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Banks adopt aggressive strategy, woos customers with elevated interest yields on deposits

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By Samuel Bankole

Nigerian banks are now wooing customers with high-interest rates on their savings deposits in a bid to attract more deposits, boost liquidity, and increase their customer base as a way of expanding their lending portfolio.

The move by commercial lenders was in tandem with the recent hike in the Monetary Policy Rate (MPR) to 18.75 percent from 18.50 percent previously at the last meeting of the Monetary Policy Committee (MPC).

With the increase in MPR, which is the benchmark interest on which banks, other commercial lenders, and other operators in the financial sector are also expected to anchor their own rates, both lending and interest yields will increase.

Despite the hike in the MPR, the interest rate in Nigeria’s financial sector remains negative relative to the inflation rate, which stood at 22.79 percent in June compared with the 18.75 percent anchor rate.

However, banks are moving to lure more depositors to put more of their surplus money in their savings accounts and not on other investment assets.

Analysts said the decision to increase savings depot interest rates by banks is also in tandem with the Central Bank of Nigeria (CBN) circular last year, which directed banks to anchor their savings interest rates at 30 percent of their benchmark rate.

This means that banks should benchmark their savings interest rate at 30 percent of the 18.75 percent MPR.

Banks such as Ecobank, Stanbic IBTC, Standard Chartered, GTCO, and other lenders are already wooing their customers with higher interest rates on their deposits in a bid to attract more deposits from customers.

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They are also placing a limit on the number of times customers could withdraw from such an account in a month to be able to qualify for the higher interest yields.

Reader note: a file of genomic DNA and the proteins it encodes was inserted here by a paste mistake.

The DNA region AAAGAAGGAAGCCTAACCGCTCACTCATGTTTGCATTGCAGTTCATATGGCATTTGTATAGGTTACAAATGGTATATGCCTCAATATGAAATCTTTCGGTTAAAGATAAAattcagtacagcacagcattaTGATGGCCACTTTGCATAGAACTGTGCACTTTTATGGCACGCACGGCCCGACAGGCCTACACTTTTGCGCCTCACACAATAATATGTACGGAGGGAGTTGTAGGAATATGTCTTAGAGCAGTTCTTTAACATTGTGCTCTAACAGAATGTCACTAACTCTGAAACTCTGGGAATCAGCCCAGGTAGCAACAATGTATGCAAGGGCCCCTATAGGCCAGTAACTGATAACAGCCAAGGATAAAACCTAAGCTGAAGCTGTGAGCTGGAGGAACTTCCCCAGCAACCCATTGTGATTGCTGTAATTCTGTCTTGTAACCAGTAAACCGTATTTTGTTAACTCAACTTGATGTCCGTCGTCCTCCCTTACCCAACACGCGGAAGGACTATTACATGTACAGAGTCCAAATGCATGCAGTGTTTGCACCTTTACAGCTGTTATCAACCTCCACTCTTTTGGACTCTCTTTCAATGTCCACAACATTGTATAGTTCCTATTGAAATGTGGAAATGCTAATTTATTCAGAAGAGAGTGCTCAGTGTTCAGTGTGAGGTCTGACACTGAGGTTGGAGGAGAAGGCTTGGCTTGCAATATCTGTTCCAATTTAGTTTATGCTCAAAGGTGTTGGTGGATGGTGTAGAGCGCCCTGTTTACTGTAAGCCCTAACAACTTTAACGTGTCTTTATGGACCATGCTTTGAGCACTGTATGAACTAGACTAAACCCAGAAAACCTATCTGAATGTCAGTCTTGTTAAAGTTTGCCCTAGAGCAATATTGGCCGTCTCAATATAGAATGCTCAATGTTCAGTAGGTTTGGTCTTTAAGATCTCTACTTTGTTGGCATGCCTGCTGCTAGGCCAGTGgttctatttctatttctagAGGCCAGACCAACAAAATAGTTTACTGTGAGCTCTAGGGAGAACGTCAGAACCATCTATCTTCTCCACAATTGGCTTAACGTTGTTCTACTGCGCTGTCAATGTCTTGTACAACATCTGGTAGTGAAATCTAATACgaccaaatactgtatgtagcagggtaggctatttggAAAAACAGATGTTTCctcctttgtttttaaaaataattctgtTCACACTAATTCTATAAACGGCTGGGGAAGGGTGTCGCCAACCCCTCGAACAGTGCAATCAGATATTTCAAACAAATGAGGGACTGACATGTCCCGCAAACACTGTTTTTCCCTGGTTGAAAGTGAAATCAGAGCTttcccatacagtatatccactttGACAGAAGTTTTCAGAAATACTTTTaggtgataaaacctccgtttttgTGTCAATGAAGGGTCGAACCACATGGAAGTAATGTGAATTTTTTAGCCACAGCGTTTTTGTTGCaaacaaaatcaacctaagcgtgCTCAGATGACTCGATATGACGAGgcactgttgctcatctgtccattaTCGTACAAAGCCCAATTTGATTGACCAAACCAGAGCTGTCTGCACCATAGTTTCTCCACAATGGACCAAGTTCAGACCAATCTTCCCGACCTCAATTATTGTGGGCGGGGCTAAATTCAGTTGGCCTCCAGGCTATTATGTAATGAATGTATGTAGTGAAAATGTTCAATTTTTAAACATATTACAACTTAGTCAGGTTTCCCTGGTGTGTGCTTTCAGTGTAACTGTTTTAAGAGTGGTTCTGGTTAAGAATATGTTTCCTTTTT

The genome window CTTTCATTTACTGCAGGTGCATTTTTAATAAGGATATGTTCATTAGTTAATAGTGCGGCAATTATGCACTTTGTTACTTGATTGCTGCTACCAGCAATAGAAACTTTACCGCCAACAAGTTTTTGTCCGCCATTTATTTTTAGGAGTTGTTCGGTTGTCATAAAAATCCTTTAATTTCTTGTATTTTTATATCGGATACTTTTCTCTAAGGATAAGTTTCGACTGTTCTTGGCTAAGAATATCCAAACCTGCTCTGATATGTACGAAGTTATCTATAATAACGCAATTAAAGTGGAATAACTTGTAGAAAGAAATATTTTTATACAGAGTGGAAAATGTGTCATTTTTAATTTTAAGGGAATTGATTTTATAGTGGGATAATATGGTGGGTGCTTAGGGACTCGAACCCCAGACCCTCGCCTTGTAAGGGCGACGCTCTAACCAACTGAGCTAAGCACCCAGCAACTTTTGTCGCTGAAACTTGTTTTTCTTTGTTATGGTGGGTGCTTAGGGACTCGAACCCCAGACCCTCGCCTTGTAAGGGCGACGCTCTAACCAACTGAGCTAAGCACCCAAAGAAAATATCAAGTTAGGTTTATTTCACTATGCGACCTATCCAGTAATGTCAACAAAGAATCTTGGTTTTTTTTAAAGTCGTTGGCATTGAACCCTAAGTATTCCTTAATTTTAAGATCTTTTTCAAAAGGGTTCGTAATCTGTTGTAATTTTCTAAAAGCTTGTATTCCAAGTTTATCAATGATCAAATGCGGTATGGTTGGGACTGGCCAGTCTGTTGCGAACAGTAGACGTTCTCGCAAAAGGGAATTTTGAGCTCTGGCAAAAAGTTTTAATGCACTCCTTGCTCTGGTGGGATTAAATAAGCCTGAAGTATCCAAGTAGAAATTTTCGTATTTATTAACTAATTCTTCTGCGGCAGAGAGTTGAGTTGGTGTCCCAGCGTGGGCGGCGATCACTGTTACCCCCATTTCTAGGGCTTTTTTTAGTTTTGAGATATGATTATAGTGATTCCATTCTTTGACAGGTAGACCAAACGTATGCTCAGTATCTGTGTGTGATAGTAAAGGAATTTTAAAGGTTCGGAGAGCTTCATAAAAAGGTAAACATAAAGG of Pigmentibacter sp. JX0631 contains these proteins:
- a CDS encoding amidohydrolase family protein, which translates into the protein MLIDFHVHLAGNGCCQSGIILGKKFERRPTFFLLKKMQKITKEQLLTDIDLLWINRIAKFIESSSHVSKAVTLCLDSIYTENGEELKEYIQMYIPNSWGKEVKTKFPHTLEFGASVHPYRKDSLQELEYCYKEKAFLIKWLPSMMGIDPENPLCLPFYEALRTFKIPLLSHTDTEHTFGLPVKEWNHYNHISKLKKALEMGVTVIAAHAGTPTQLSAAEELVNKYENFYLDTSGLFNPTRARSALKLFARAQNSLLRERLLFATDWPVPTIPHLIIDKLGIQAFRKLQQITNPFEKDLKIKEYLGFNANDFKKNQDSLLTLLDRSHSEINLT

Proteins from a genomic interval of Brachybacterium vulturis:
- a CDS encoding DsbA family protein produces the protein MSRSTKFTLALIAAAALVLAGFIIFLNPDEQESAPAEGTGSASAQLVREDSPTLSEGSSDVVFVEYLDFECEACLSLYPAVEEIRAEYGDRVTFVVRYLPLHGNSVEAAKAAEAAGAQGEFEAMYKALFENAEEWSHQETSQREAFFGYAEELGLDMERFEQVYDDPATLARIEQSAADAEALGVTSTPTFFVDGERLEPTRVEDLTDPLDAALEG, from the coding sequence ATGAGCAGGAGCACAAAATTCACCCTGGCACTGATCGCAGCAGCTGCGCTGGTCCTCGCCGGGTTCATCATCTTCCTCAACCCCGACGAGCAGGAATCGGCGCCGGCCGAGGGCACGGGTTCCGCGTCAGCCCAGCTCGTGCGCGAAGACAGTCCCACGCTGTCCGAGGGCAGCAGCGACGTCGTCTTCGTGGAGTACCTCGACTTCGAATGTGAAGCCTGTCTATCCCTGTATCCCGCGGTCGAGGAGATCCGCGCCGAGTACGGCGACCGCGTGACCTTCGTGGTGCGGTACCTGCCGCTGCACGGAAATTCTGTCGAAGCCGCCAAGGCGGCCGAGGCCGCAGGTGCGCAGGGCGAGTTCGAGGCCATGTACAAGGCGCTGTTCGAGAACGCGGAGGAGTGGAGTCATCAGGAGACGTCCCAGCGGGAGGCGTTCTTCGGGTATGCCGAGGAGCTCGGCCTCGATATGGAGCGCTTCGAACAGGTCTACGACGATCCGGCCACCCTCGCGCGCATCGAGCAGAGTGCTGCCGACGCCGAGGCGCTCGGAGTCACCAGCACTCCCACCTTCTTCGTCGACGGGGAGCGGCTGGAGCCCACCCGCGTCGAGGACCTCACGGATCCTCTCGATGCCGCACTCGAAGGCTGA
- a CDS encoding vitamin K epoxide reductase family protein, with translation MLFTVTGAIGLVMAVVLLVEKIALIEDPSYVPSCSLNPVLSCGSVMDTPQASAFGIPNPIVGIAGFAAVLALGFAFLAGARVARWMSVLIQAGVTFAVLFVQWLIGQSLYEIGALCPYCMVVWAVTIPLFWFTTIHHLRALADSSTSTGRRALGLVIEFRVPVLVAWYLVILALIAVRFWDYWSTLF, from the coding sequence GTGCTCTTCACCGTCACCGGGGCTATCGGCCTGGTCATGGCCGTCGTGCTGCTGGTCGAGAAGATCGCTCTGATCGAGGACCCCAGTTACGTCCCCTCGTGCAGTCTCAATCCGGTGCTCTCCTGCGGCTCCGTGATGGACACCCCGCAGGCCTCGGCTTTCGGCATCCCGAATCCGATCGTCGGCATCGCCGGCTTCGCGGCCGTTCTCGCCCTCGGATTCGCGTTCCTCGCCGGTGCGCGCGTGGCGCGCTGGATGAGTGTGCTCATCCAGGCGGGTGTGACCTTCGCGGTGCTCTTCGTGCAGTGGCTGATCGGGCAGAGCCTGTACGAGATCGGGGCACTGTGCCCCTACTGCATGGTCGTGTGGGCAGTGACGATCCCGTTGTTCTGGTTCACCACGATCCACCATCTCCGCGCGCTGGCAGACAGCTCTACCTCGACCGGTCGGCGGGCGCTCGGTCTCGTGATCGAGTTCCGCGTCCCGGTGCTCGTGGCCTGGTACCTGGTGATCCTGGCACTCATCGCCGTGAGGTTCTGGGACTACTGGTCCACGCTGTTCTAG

A circular issued by the regulatory bank in August last year and signed by its director of banking supervision, Haruna Mustafa, stated that “Effective August 1, 2022, the negotiable minimum interest rate on local currency savings deposits shall be 30 percent of MPR. This supersedes our letter dated BSD/DIR/GEN/LAB/13/052 on the subject. September 1, 2020”, the CBN said in a circular dated August 15, 2022, titled “Review of Interest Rate on Savings Deposits.”

In various emails to their customers, banks notify them of the decision to increase the savings interest rate to align with the recent hike in the CBN benchmark rate.

For instance, Standard Chartered Bank wrote in an email to customers that “We are pleased to confirm that the interest rates on our Savings accounts have been revised upwards.
“Please note that credit interest is computed on daily account balances, and withdrawals are limited to 4 per month to qualify for interest payment.”

Another email from Stanbic IBTC Bank stated that “Dear Esteemed Client, following the recent upward review of the Monetary Policy Rate by the Central Bank of Nigeria (from 18.50% per annum to 18.75% per annum), please be informed that all product offerings linked to the Monetary Policy Rate will be adjusted accordingly. This is effective from July 25, 2023.”

Though the borrowing rate on the interbank market has gradually receded in the past few weeks due to liquidity shortages in the money market, banks are not relenting in their drive for more deposits to bring liquidity to the system.

The interest rate on the interbank market closed marginally higher on Thursday but still far below the benchmark interest rate of 18.75 percent pegged at the last MPC meeting.

The Overnight (O/N) rate increased by 0.21 percent to close at 1.57 percent as against the previous close of 1.36 percent, while the Open Repo (OPR) rate increased by 0.14 percent to close at 1.07 percent compared to 0.93 percent on the previous day.

(Edited by Oludare Mayowa; omayowa@globalfinancialdigest.com; Newsroom: +234 8033 964 138)

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